Wednesday, November 7, 2007

China's New Anti-Monopoly Law: More Power to the People or the Government?

China’s promulgation of its first ever comprehensive anti-monopoly statute captivated the interest of many scholars and practicing lawyers. Since the first draft of the Anti-Monopoly Law (“AML”) first surfaced, countless articles and comments have been written about the law, given the heavy-weight nature of a comprehensive competition law. Some even referred to this newly-adopted AML as “an economic constitution”, underlining its prospective important rule in China’s economy.

As the clock ticks down toward August 1, 2008, when the AML will become effective, some have expressed their concerns and thoughts about what exactly the AML could bring to the table in terms of fulfilling the stated legislative purposes of this law. Will it be a law enforced in the best interest of protecting consumer rights and general public interests, or will it be just another vehicle for the government to increase its power and influence in the private domain of business and commerce?

Recently, I finished reading an article written by Mr. Paul Jones, a Canadian international lawyer based in Toronto. Paul not only does an excellent job of reassembling the AML in a more reader-friendly fashion (unless you are a civil law statute purist who loves reading civil codes as they are), but also adds some very thoughtful discussions about what the AML is about or could morph into in the future:

On August 30, 2007, after l3 years of discussion the 29th Session of the l0th National People's Congress adopted the Anti-Monopoly Law ("AML") to come into effect on August l, 2008. Will this be the new "economic constitution" for China's market economy as hoped by the sponsors; or a source of "uncertainty for domestic and foreign companies over how the government will use its new powers?" Foreign companies are particularly concerned about provisions allowing for a review of mergers and acquisitions on national security grounds.

The answer at this time must be that, like the development of China's market economy, the AML is still a work in progress. While the basic framework of general principles has been set out in the AML, as would be appropriate for a fundamental piece of civil law legislation, the details that expand upon and clarify the principles will come in the regulations, measures and guidelines that hopefully will be issued in the months to come.

Please click here to read the entire article.

China’s Foreign Investment Guide Catalogue Revised

November 7, 2007 marks an important date for foreign investment policies in China, as reported by the China Briefing Blog and elsewhere (in Chinese):

The Ministry of Commerce and the National Development and Reform Commission jointly released the latest Catalogue for the Guidance of Foreign Investment Industries today.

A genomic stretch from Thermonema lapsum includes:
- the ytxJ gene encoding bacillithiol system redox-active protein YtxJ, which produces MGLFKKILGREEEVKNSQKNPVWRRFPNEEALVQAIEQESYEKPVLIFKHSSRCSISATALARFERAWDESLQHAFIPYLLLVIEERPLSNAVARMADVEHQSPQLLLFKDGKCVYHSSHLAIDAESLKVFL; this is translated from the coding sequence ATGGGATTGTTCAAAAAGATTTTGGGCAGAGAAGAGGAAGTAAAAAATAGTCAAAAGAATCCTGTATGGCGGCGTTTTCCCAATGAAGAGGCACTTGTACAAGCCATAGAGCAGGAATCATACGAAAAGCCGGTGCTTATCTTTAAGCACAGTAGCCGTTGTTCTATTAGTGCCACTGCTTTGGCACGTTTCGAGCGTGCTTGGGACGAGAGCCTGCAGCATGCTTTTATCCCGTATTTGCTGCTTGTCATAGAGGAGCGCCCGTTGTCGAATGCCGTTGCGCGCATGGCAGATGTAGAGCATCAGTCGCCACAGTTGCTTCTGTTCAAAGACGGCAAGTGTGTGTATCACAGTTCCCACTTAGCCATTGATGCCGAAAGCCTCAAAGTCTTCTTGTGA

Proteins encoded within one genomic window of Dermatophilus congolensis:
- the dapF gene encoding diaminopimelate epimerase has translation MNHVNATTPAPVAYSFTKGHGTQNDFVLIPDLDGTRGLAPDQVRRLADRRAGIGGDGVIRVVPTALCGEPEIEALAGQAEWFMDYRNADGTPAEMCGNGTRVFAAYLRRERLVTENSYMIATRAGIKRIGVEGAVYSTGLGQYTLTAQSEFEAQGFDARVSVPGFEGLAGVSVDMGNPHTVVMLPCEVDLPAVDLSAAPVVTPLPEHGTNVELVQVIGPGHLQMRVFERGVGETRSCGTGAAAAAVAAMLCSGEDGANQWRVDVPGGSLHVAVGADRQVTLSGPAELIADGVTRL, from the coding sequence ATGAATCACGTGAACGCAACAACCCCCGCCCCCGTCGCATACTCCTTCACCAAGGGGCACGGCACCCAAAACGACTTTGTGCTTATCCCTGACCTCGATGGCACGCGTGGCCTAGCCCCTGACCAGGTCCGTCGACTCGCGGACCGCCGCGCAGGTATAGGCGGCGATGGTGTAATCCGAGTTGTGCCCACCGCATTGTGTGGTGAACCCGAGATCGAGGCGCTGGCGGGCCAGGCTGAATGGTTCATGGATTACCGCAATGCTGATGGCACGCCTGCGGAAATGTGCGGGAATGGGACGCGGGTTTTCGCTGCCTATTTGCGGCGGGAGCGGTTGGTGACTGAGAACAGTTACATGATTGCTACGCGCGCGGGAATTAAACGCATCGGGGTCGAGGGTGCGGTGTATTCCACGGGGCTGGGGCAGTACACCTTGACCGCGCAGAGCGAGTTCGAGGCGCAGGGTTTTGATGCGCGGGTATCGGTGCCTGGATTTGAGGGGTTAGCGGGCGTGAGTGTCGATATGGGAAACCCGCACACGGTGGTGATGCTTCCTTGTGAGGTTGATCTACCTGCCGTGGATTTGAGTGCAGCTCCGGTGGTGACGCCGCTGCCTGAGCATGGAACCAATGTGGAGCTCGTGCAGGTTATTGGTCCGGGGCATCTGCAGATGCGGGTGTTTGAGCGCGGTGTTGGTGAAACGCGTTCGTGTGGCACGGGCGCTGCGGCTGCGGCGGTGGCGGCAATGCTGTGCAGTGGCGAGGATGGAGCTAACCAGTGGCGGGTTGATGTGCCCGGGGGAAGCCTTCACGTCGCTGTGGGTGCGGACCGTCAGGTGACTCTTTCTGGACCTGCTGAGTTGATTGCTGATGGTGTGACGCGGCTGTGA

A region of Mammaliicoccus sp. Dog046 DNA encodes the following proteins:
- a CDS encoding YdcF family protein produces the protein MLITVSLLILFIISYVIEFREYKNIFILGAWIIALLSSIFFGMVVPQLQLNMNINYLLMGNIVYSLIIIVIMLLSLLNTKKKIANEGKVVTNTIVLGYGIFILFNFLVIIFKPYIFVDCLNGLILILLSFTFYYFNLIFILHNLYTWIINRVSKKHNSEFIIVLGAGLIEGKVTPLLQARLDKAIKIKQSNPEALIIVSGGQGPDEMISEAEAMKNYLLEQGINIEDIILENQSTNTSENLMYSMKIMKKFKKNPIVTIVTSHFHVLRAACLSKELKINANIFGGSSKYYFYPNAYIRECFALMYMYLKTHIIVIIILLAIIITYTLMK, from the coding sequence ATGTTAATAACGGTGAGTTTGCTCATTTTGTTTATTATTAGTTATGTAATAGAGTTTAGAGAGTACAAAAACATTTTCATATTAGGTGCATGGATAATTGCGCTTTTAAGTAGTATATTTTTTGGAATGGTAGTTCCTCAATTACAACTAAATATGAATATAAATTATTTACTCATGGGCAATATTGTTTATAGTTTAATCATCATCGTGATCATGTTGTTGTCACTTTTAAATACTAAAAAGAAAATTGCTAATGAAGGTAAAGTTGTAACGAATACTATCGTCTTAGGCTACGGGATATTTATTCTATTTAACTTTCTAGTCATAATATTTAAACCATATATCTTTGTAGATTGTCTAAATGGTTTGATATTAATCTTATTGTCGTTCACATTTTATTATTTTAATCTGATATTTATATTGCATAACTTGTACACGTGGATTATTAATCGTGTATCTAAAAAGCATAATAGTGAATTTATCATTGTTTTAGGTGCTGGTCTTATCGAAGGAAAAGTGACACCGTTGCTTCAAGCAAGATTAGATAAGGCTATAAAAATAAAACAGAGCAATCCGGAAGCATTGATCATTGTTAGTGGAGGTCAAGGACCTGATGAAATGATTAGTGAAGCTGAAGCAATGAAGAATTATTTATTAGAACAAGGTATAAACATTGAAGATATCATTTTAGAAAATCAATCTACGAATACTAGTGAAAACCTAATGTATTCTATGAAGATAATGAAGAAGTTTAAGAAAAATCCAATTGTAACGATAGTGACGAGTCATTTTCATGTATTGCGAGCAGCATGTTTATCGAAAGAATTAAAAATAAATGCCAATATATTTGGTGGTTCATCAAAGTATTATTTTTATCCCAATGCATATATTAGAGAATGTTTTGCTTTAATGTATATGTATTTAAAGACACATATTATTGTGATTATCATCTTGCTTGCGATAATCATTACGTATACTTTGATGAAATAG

The catalogue, approved by the state council, will take effect on December 1 according to the NDRC’s website. The new catalogue replaces a catalogue that came into effect in 2004.

While continuing to encourage foreign investment towards the hi-tech, equipment manufacturing and new material industries, the catalogue adds service-outsourcing and modern logistics to the service industry in an effort to fulfill China’s commitment to the WTO.

Overseas investment targeting conventional manufacturing industries in which China has mastered advanced technologies and has competent production capacity is no longer encouraged in the new catalogue.

Under pressure to clean up a growing environmental catastrophe, Beijing is pushing FDI towards developing clean production, reproducible energy, and ecological protection. Foreign capital is not permitted in the exploration of rare and non-reproducible mineral resources, or in high consuming and polluting industries.

Hoping to further spur development away from the booming coast, the revised catalogue drops the article limiting foreign investment in the central and western regions of China. Introducing foreign capital will also be considered in rejuvenating Northeast China and other historical industrial bases.

These revisions to the Investment Guide Catalogue are consistent with recent changes in other Chinese laws and regulations. For example, China revised it tax code to unify tax rates for domestic and foreign-originated companies, while at the same time providing tax incentives for clean and environmentally friendly industries. In addition, China modified its catalogue of export products to limit the export of inexpensive and labor-intensive goods, with the purpose of adjusting trade imbalance with its trading partners and addressing environmental concerns.

Here is the revised Investment Guide Catalogue in Chinese [I have not been able to find an English version]; here is the old Investment Guide Catalogue in English as of 2004. Be sure to note the differences.

The English version of the Revised Foreign Investment Guide Catalogue can be found below:

Here, for an unofficial translation.

So far, I have not been able to find an official translation. Generally, one should be able to find official translations of important laws and regulations at

If a reader finds the official translation, would you please leave the URL of the site in your comment to this post? Thanks!